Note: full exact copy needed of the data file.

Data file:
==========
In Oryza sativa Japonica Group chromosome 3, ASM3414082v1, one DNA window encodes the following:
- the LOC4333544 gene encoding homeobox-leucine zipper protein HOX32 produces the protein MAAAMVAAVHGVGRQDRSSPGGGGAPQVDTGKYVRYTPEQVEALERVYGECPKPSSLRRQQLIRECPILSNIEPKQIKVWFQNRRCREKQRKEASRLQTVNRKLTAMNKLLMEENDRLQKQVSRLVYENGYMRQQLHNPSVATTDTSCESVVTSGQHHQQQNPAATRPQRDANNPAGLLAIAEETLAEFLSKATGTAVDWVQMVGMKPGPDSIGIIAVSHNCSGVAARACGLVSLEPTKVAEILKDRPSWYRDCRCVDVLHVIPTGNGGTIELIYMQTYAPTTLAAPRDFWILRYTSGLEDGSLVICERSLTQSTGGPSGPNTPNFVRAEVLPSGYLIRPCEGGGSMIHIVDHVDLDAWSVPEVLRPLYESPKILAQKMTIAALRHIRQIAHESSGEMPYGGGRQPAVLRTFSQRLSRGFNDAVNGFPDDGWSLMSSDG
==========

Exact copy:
In Oryza sativa Japonica Group chromosome 3, ASM3414082v1, one DNA window encodes the following:
- the LOC4333544 gene encoding homeobox-leucine zipper protein HOX32 produces the protein MAAAMVAAVHGVGRQDRSSPGGGGAPQVDTGKYVRYTPEQVEALERVYGECPKPSSLRRQQLIRECPILSNIEPKQIKVWFQNRRCREKQRKEASRLQTVNRKLTAMNKLLMEENDRLQKQVSRLVYENGYMRQQLHNPSVATTDTSCESVVTSGQHHQQQNPAATRPQRDANNPAGLLAIAEETLAEFLSKATGTAVDWVQMVGMKPGPDSIGIIAVSHNCSGVAARACGLVSLEPTKVAEILKDRPSWYRDCRCVDVLHVIPTGNGGTIELIYMQTYAPTTLAAPRDFWILRYTSGLEDGSLVICERSLTQSTGGPSGPNTPNFVRAEVLPSGYLIRPCEGGGSMIHIVDHVDLDAWSVPEVLRPLYESPKILAQKMTIAALRHIRQIAHESSGEMPYGGGRQPAVLRTFSQRLSRGFNDAVNGFPDDGWSLMSSDG